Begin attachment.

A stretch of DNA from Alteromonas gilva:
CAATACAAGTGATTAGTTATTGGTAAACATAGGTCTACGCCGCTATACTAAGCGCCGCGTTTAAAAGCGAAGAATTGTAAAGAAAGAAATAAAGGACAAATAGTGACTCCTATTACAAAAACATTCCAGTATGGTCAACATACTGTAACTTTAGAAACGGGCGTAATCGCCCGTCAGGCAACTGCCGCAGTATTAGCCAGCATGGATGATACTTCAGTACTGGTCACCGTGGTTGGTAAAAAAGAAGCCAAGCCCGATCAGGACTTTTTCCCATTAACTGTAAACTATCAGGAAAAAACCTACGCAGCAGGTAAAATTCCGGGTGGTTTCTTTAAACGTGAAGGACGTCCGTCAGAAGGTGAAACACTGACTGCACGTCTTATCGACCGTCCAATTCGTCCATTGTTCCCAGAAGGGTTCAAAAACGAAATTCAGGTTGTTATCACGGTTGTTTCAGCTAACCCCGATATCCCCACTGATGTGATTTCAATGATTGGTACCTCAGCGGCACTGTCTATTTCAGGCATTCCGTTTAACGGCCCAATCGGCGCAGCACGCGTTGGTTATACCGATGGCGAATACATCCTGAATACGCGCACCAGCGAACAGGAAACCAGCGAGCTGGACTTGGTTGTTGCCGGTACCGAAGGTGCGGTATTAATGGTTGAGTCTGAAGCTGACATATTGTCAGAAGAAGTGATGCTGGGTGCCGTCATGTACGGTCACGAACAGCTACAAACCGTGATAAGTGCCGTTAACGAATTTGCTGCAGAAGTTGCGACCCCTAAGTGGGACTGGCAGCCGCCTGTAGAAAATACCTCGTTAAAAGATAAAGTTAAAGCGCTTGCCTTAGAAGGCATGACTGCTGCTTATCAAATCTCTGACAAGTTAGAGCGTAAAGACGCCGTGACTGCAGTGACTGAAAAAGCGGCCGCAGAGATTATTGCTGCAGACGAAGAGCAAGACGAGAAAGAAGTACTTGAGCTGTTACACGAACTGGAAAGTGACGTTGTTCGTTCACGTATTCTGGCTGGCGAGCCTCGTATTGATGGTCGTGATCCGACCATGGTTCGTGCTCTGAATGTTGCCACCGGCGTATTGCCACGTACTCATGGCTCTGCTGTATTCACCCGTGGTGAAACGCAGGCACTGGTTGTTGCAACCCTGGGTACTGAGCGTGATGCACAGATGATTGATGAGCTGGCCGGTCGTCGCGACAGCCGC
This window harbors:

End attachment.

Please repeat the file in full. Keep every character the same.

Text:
A stretch of DNA from Alteromonas gilva:
CAATACAAGTGATTAGTTATTGGTAAACATAGGTCTACGCCGCTATACTAAGCGCCGCGTTTAAAAGCGAAGAATTGTAAAGAAAGAAATAAAGGACAAATAGTGACTCCTATTACAAAAACATTCCAGTATGGTCAACATACTGTAACTTTAGAAACGGGCGTAATCGCCCGTCAGGCAACTGCCGCAGTATTAGCCAGCATGGATGATACTTCAGTACTGGTCACCGTGGTTGGTAAAAAAGAAGCCAAGCCCGATCAGGACTTTTTCCCATTAACTGTAAACTATCAGGAAAAAACCTACGCAGCAGGTAAAATTCCGGGTGGTTTCTTTAAACGTGAAGGACGTCCGTCAGAAGGTGAAACACTGACTGCACGTCTTATCGACCGTCCAATTCGTCCATTGTTCCCAGAAGGGTTCAAAAACGAAATTCAGGTTGTTATCACGGTTGTTTCAGCTAACCCCGATATCCCCACTGATGTGATTTCAATGATTGGTACCTCAGCGGCACTGTCTATTTCAGGCATTCCGTTTAACGGCCCAATCGGCGCAGCACGCGTTGGTTATACCGATGGCGAATACATCCTGAATACGCGCACCAGCGAACAGGAAACCAGCGAGCTGGACTTGGTTGTTGCCGGTACCGAAGGTGCGGTATTAATGGTTGAGTCTGAAGCTGACATATTGTCAGAAGAAGTGATGCTGGGTGCCGTCATGTACGGTCACGAACAGCTACAAACCGTGATAAGTGCCGTTAACGAATTTGCTGCAGAAGTTGCGACCCCTAAGTGGGACTGGCAGCCGCCTGTAGAAAATACCTCGTTAAAAGATAAAGTTAAAGCGCTTGCCTTAGAAGGCATGACTGCTGCTTATCAAATCTCTGACAAGTTAGAGCGTAAAGACGCCGTGACTGCAGTGACTGAAAAAGCGGCCGCAGAGATTATTGCTGCAGACGAAGAGCAAGACGAGAAAGAAGTACTTGAGCTGTTACACGAACTGGAAAGTGACGTTGTTCGTTCACGTATTCTGGCTGGCGAGCCTCGTATTGATGGTCGTGATCCGACCATGGTTCGTGCTCTGAATGTTGCCACCGGCGTATTGCCACGTACTCATGGCTCTGCTGTATTCACCCGTGGTGAAACGCAGGCACTGGTTGTTGCAACCCTGGGTACTGAGCGTGATGCACAGATGATTGATGAGCTGGCCGGTCGTCGCGACAGCCGC
This window harbors: